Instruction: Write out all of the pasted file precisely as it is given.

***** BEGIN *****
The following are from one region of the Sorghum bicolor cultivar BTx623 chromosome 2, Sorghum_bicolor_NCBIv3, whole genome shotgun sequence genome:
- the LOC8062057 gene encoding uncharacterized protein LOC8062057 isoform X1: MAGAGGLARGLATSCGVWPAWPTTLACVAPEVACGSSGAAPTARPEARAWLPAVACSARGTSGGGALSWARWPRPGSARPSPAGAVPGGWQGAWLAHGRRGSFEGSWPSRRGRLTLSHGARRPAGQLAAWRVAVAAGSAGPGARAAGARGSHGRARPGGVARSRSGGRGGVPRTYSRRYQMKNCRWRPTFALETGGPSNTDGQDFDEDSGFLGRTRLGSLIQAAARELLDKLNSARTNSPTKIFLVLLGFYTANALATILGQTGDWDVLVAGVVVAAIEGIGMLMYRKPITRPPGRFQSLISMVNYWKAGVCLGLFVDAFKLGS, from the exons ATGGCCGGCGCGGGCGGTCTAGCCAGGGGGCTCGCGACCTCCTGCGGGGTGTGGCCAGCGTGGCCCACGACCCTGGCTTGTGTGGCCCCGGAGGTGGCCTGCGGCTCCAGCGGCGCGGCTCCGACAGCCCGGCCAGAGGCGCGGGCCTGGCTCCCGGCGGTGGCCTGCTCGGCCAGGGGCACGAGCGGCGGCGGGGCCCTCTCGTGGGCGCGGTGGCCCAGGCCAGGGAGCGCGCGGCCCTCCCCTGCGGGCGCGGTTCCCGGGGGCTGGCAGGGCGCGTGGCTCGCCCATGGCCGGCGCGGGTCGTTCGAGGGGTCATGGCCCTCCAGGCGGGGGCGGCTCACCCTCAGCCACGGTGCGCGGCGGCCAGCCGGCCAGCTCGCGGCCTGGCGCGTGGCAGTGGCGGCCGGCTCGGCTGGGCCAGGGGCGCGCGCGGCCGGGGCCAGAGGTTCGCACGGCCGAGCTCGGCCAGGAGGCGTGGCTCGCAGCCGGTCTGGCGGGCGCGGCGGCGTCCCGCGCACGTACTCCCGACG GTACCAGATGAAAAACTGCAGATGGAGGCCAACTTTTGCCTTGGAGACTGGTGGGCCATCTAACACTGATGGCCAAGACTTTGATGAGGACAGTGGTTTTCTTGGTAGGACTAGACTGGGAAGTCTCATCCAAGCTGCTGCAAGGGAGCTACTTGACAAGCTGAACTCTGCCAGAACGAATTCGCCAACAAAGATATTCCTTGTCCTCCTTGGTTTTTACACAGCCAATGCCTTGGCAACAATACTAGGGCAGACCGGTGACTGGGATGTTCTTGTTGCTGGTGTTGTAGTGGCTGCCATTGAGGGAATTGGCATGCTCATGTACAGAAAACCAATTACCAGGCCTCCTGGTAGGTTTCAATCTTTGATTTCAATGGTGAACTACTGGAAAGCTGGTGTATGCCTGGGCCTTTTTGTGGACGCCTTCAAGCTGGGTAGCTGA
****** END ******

The following are from one region of the Sorghum bicolor cultivar BTx623 chromosome 2, Sorghum_bicolor_NCBIv3, whole genome shotgun sequence genome:
- the LOC8062057 gene encoding uncharacterized protein LOC8062057 isoform X1: MAGAGGLARGLATSCGVWPAWPTTLACVAPEVACGSSGAAPTARPEARAWLPAVACSARGTSGGGALSWARWPRPGSARPSPAGAVPGGWQGAWLAHGRRGSFEGSWPSRRGRLTLSHGARRPAGQLAAWRVAVAAGSAGPGARAAGARGSHGRARPGGVARSRSGGRGGVPRTYSRRYQMKNCRWRPTFALETGGPSNTDGQDFDEDSGFLGRTRLGSLIQAAARELLDKLNSARTNSPTKIFLVLLGFYTANALATILGQTGDWDVLVAGVVVAAIEGIGMLMYRKPITRPPGRFQSLISMVNYWKAGVCLGLFVDAFKLGS, from the exons ATGGCCGGCGCGGGCGGTCTAGCCAGGGGGCTCGCGACCTCCTGCGGGGTGTGGCCAGCGTGGCCCACGACCCTGGCTTGTGTGGCCCCGGAGGTGGCCTGCGGCTCCAGCGGCGCGGCTCCGACAGCCCGGCCAGAGGCGCGGGCCTGGCTCCCGGCGGTGGCCTGCTCGGCCAGGGGCACGAGCGGCGGCGGGGCCCTCTCGTGGGCGCGGTGGCCCAGGCCAGGGAGCGCGCGGCCCTCCCCTGCGGGCGCGGTTCCCGGGGGCTGGCAGGGCGCGTGGCTCGCCCATGGCCGGCGCGGGTCGTTCGAGGGGTCATGGCCCTCCAGGCGGGGGCGGCTCACCCTCAGCCACGGTGCGCGGCGGCCAGCCGGCCAGCTCGCGGCCTGGCGCGTGGCAGTGGCGGCCGGCTCGGCTGGGCCAGGGGCGCGCGCGGCCGGGGCCAGAGGTTCGCACGGCCGAGCTCGGCCAGGAGGCGTGGCTCGCAGCCGGTCTGGCGGGCGCGGCGGCGTCCCGCGCACGTACTCCCGACG GTACCAGATGAAAAACTGCAGATGGAGGCCAACTTTTGCCTTGGAGACTGGTGGGCCATCTAACACTGATGGCCAAGACTTTGATGAGGACAGTGGTTTTCTTGGTAGGACTAGACTGGGAAGTCTCATCCAAGCTGCTGCAAGGGAGCTACTTGACAAGCTGAACTCTGCCAGAACGAATTCGCCAACAAAGATATTCCTTGTCCTCCTTGGTTTTTACACAGCCAATGCCTTGGCAACAATACTAGGGCAGACCGGTGACTGGGATGTTCTTGTTGCTGGTGTTGTAGTGGCTGCCATTGAGGGAATTGGCATGCTCATGTACAGAAAACCAATTACCAGGCCTCCTGGTAGGTTTCAATCTTTGATTTCAATGGTGAACTACTGGAAAGCTGGTGTATGCCTGGGCCTTTTTGTGGACGCCTTCAAGCTGGGTAGCTGA